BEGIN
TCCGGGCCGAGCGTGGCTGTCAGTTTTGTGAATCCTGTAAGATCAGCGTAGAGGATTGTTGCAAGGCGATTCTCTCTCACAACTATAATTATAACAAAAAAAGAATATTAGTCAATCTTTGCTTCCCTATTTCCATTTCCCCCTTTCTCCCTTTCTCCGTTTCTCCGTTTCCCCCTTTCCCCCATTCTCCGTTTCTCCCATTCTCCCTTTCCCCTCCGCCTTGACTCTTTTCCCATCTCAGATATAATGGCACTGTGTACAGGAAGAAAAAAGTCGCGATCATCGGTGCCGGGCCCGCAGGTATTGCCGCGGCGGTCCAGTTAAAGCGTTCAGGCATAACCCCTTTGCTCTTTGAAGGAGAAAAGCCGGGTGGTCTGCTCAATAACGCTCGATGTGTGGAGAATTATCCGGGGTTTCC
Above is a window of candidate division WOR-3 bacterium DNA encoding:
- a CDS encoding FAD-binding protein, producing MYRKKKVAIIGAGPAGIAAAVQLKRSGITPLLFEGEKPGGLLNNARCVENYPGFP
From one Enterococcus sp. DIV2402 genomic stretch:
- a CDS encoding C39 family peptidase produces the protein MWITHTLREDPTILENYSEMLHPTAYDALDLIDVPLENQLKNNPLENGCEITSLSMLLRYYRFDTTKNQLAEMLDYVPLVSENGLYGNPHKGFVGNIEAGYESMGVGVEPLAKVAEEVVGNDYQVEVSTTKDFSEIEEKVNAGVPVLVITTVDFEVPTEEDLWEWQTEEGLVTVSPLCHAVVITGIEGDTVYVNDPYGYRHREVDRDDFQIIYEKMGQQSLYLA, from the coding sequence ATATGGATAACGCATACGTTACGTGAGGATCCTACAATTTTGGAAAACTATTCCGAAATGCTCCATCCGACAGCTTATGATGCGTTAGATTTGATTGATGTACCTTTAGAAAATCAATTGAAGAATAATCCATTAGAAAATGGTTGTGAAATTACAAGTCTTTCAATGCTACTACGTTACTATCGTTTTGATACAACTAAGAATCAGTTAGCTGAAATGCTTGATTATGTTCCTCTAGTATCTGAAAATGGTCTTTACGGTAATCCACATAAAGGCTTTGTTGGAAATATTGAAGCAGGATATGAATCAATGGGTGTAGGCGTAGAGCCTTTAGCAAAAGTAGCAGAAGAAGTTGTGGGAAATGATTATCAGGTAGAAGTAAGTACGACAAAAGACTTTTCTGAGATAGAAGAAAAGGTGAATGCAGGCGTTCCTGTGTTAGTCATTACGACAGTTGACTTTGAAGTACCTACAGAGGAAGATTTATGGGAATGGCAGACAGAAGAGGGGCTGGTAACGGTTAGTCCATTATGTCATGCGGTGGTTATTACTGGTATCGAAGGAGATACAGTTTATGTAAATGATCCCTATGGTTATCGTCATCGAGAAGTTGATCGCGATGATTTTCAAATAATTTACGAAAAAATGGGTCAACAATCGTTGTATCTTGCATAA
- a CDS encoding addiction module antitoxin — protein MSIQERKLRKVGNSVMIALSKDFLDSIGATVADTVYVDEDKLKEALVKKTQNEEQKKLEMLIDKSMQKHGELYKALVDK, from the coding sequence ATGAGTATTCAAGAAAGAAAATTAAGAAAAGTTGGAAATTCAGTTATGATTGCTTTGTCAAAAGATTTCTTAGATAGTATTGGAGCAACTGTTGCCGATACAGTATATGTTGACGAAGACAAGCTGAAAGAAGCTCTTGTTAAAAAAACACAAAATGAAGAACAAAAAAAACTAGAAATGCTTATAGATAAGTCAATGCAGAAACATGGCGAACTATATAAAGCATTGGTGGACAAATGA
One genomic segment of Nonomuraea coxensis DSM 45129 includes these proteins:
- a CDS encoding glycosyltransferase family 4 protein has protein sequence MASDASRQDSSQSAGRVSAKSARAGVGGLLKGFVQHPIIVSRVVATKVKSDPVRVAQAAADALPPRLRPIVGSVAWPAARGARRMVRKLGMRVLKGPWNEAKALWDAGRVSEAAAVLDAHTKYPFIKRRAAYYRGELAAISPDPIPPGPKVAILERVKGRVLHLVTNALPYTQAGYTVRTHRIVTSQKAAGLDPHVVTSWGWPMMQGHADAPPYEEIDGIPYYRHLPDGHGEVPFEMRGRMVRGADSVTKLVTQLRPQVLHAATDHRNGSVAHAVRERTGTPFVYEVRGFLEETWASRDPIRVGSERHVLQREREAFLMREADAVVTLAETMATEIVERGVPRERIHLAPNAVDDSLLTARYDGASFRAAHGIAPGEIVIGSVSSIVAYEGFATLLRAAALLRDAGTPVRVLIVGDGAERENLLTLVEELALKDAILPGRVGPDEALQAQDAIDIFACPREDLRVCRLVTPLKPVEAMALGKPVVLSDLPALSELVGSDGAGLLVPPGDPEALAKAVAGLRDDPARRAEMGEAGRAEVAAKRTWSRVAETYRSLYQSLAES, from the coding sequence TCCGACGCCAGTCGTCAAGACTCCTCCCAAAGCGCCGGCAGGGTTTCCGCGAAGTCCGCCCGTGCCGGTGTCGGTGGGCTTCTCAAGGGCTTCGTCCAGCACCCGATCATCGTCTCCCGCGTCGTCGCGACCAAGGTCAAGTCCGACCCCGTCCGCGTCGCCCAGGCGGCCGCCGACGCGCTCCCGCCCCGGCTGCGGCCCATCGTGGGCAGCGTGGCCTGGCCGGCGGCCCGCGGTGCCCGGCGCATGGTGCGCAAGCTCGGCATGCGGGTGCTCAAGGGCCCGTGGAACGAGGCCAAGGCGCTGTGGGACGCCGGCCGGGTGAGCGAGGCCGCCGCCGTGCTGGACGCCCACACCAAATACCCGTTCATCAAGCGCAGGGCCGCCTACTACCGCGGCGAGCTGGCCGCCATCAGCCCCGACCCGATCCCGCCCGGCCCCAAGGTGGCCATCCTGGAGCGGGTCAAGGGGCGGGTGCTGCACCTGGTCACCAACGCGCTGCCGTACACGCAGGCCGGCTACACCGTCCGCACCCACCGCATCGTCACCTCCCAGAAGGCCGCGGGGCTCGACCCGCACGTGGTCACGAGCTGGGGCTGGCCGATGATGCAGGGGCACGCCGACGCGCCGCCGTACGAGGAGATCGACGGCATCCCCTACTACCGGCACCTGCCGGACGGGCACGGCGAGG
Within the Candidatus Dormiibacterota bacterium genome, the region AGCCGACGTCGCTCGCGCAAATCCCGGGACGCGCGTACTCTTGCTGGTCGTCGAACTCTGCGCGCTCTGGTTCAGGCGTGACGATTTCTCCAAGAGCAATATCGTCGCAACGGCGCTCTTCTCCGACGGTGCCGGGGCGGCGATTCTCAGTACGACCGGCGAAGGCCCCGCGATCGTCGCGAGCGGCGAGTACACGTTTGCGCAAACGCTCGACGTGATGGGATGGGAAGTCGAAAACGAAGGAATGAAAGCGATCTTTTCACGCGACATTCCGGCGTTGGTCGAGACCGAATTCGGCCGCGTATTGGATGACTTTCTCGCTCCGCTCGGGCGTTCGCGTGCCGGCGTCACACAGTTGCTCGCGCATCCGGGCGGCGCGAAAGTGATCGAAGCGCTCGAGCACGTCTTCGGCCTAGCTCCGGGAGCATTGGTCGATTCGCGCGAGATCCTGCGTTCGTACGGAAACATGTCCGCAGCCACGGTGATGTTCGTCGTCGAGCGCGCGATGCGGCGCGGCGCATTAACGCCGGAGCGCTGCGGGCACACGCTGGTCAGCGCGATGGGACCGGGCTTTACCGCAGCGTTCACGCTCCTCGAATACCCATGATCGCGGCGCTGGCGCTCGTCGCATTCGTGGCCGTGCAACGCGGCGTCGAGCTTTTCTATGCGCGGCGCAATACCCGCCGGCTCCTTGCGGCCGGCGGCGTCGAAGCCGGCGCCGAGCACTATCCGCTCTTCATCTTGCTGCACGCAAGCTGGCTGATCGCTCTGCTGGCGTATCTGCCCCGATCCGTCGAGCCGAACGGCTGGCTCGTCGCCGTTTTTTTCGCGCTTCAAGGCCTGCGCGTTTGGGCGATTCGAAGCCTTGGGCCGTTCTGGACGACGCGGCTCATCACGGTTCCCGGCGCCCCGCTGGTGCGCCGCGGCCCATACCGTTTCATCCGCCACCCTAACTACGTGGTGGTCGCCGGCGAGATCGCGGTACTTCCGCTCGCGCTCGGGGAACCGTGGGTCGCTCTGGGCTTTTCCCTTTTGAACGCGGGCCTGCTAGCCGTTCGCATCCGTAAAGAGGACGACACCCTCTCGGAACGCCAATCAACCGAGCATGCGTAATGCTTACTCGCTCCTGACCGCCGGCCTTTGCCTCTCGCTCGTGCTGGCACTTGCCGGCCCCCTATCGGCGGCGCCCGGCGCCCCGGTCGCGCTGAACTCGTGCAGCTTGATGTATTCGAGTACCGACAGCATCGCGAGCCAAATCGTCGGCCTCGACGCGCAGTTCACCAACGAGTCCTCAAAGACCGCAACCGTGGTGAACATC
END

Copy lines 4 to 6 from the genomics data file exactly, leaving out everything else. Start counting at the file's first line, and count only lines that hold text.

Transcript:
From one Enterococcus sp. DIV2402 genomic stretch:
- a CDS encoding C39 family peptidase produces the protein MWITHTLREDPTILENYSEMLHPTAYDALDLIDVPLENQLKNNPLENGCEITSLSMLLRYYRFDTTKNQLAEMLDYVPLVSENGLYGNPHKGFVGNIEAGYESMGVGVEPLAKVAEEVVGNDYQVEVSTTKDFSEIEEKVNAGVPVLVITTVDFEVPTEEDLWEWQTEEGLVTVSPLCHAVVITGIEGDTVYVNDPYGYRHREVDRDDFQIIYEKMGQQSLYLA, from the coding sequence ATATGGATAACGCATACGTTACGTGAGGATCCTACAATTTTGGAAAACTATTCCGAAATGCTCCATCCGACAGCTTATGATGCGTTAGATTTGATTGATGTACCTTTAGAAAATCAATTGAAGAATAATCCATTAGAAAATGGTTGTGAAATTACAAGTCTTTCAATGCTACTACGTTACTATCGTTTTGATACAACTAAGAATCAGTTAGCTGAAATGCTTGATTATGTTCCTCTAGTATCTGAAAATGGTCTTTACGGTAATCCACATAAAGGCTTTGTTGGAAATATTGAAGCAGGATATGAATCAATGGGTGTAGGCGTAGAGCCTTTAGCAAAAGTAGCAGAAGAAGTTGTGGGAAATGATTATCAGGTAGAAGTAAGTACGACAAAAGACTTTTCTGAGATAGAAGAAAAGGTGAATGCAGGCGTTCCTGTGTTAGTCATTACGACAGTTGACTTTGAAGTACCTACAGAGGAAGATTTATGGGAATGGCAGACAGAAGAGGGGCTGGTAACGGTTAGTCCATTATGTCATGCGGTGGTTATTACTGGTATCGAAGGAGATACAGTTTATGTAAATGATCCCTATGGTTATCGTCATCGAGAAGTTGATCGCGATGATTTTCAAATAATTTACGAAAAAATGGGTCAACAATCGTTGTATCTTGCATAA
- a CDS encoding addiction module antitoxin — protein MSIQERKLRKVGNSVMIALSKDFLDSIGATVADTVYVDEDKLKEALVKKTQNEEQKKLEMLIDKSMQKHGELYKALVDK, from the coding sequence ATGAGTATTCAAGAAAGAAAATTAAGAAAAGTTGGAAATTCAGTTATGATTGCTTTGTCAAAAGATTTCTTAGATAGTATTGGAGCAACTGTTGCCGATACAGTATATGTTGACGAAGACAAGCTGAAAGAAGCTCTTGTTAAAAAAACACAAAATGAAGAACAAAAAAAACTAGAAATGCTTATAGATAAGTCAATGCAGAAACATGGCGAACTATATAAAGCATTGGTGGACAAATGA